Does Facebook own user intellectual property?
Lately there has been some talk about Facebook owning user intellectual property. This has caused some uneasiness between the social network and its users, to say the least. What’s the cause for the commotion? Some users are claiming that, if they add the below text to their post, they will be protected under copyright laws.
INTELLECTUAL COPYRIGHT NOTICE.
Concerning the new Facebook policy/guidelines…..
Today, December 17, 2014 in response to the Facebook guidelines and under articles L.111, 112 and 113 of the code of intellectual property, I USER NAME, declare that my rights are attached to all my personal data, drawings, paintings, photos, texts etc… published on my profile. For commercial use of the foregoing my written consent is required at all times. Those reading this text can copy it and paste it on their Facebook wall. This will allow them to place themselves under the protection of copyright. By this release, I tell Facebook that it is strictly forbidden to disclose, copy, distribute, broadcast, or to take any other action against me on the basis of this profile and/or its contents. The actions mentioned above apply equally to employees, students, agents and/or other staff under the direction of Facebook. The contents of my profile includes private information. The violation of my privacy is punished by the law (UCC 1 1-308 – 308 1 – 103 and the Rome Statute).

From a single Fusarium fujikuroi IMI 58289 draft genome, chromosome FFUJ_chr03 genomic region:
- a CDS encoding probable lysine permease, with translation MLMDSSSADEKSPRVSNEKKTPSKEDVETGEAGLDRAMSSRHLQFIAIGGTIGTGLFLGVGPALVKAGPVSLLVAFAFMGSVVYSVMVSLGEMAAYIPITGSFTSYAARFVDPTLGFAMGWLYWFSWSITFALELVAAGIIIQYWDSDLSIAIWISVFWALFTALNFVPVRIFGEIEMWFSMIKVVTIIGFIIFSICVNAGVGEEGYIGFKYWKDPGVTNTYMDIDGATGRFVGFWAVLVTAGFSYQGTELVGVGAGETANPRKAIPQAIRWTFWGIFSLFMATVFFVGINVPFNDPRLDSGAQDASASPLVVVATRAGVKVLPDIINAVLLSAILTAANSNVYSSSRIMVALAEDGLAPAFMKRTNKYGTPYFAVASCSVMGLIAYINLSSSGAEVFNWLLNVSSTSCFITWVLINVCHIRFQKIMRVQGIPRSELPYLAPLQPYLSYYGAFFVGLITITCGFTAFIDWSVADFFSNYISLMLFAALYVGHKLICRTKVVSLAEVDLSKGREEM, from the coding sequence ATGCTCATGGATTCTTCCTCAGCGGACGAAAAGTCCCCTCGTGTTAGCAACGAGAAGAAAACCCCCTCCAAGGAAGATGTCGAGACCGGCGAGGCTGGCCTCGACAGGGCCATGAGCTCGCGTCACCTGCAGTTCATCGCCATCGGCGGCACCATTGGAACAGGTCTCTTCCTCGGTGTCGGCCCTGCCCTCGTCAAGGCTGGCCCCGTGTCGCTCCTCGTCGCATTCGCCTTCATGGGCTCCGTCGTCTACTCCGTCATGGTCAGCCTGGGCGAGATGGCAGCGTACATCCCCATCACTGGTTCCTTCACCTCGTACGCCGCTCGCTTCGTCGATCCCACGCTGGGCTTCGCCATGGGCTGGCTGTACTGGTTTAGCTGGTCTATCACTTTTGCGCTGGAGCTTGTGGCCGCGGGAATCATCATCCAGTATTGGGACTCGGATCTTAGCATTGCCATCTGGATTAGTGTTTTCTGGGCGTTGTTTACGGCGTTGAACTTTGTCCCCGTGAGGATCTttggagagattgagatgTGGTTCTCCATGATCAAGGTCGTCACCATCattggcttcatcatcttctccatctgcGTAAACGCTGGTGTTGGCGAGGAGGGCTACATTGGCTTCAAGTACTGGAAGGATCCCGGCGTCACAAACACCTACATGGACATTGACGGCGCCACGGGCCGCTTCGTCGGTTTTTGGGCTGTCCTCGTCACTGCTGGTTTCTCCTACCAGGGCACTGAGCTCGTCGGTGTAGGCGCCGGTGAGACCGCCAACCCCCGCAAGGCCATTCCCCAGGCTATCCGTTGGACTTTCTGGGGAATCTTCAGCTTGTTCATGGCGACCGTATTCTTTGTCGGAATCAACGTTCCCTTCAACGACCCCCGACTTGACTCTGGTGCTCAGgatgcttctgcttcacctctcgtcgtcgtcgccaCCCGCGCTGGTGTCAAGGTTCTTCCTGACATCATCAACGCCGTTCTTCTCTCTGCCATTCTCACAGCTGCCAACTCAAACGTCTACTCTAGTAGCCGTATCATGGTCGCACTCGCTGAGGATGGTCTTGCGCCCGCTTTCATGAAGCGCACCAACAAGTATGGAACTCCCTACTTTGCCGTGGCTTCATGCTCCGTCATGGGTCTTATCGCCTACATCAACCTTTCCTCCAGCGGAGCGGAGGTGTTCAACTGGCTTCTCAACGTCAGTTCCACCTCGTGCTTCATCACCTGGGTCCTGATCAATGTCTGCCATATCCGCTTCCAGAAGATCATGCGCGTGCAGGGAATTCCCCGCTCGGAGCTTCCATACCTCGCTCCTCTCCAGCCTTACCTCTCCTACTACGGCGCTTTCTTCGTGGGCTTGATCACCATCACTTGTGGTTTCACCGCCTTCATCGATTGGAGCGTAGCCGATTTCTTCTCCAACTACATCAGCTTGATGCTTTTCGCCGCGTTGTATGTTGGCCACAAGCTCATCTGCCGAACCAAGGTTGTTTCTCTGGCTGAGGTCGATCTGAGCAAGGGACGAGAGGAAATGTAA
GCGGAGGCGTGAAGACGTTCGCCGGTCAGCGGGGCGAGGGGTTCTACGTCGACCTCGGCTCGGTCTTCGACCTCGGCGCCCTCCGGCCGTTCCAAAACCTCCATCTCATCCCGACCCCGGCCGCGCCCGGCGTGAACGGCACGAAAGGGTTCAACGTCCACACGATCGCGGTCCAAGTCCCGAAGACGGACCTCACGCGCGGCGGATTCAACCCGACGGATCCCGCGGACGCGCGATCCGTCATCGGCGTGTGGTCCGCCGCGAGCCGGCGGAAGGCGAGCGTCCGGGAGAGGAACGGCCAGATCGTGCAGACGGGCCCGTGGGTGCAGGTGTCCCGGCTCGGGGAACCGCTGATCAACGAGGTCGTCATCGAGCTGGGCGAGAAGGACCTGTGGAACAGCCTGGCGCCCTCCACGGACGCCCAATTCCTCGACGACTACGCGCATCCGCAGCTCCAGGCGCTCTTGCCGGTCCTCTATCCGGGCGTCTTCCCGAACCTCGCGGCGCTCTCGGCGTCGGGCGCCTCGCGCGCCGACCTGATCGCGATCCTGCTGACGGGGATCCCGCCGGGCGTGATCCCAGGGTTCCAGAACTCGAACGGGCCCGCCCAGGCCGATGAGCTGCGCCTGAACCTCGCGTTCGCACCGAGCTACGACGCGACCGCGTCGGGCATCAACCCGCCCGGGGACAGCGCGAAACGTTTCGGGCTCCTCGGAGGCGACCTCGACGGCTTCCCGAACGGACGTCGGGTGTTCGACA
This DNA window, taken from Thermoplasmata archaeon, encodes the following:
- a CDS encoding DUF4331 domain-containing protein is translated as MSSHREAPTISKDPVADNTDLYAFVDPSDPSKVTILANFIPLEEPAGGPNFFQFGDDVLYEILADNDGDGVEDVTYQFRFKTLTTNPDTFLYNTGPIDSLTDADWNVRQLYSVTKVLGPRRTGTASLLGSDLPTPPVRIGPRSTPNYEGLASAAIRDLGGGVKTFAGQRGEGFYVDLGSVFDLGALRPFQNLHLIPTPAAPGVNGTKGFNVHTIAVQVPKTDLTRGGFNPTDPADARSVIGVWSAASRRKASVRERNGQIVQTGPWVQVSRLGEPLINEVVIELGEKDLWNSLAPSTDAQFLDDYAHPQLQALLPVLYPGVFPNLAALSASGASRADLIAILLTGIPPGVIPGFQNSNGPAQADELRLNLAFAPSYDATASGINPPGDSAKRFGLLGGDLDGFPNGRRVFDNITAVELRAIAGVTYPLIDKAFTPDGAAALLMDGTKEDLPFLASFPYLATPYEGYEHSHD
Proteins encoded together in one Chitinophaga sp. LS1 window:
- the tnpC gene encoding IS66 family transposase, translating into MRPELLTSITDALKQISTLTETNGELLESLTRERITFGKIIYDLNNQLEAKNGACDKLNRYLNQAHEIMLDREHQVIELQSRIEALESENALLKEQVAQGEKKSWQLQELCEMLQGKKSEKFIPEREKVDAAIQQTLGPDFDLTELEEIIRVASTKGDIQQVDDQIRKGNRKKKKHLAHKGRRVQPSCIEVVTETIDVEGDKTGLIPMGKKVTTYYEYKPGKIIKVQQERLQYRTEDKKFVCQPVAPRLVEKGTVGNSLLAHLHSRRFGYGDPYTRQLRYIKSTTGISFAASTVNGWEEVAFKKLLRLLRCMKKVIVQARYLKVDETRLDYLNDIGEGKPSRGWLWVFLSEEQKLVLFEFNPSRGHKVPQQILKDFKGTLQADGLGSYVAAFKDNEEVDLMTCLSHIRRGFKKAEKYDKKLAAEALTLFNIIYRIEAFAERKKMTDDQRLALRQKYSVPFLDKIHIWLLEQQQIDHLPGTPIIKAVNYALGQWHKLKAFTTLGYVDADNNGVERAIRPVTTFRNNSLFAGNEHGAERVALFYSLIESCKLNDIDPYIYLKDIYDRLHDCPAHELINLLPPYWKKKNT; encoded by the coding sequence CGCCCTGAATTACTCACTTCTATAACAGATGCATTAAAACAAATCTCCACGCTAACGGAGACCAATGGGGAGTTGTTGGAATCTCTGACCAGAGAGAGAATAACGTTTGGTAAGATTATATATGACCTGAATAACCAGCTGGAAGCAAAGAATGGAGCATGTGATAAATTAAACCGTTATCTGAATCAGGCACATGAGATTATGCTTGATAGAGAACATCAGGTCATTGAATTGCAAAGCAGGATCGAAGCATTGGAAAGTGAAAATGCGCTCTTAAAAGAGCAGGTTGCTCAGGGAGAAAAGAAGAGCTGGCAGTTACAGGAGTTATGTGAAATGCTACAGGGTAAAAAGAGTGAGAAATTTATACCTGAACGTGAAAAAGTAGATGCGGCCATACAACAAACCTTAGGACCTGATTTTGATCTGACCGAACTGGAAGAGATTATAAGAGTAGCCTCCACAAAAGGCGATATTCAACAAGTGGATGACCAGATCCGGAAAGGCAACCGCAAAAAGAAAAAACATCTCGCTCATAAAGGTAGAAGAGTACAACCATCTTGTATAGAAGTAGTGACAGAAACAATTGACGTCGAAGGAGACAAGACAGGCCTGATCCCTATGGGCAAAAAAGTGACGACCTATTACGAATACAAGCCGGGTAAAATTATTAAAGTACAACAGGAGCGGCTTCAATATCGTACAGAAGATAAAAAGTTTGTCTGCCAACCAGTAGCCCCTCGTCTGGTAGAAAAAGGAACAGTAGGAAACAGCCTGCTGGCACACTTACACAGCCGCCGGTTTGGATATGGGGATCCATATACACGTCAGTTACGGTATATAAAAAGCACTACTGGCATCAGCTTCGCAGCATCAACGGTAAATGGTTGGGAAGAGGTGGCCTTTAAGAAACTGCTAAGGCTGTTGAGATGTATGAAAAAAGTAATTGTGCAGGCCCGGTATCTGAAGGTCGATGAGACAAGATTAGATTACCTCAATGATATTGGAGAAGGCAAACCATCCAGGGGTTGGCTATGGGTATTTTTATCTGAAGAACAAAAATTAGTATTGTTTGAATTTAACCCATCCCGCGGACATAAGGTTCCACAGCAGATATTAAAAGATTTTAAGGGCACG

Facebook is now an open capital entity. All users are invited to post a notice of this kind, or if you prefer, you can copy and paste this version. If you have not published this statement at least once, you tacitly allow the use of your photos and profile information.
Here is the truth about Facebook owning user intellectual property
Facebook does not own any user intellectual property. However, anything that you post to Facebook using the public privacy setting is up for grabs. This means that Facebook can use any of your status updates, videos, or pictures if you don’t limit your privacy settings.
- Don’t sign up for a Facebook account. If you already have one, cancel your account.
- Bilaterally negotiate a modified policy with Facebook. You can go through Facebook’s Governance section and lobby against the social network to change or amend its policy regarding intellectual property.
- If you want to argue your rights with Facebook, Facebook welcomes you to do so.
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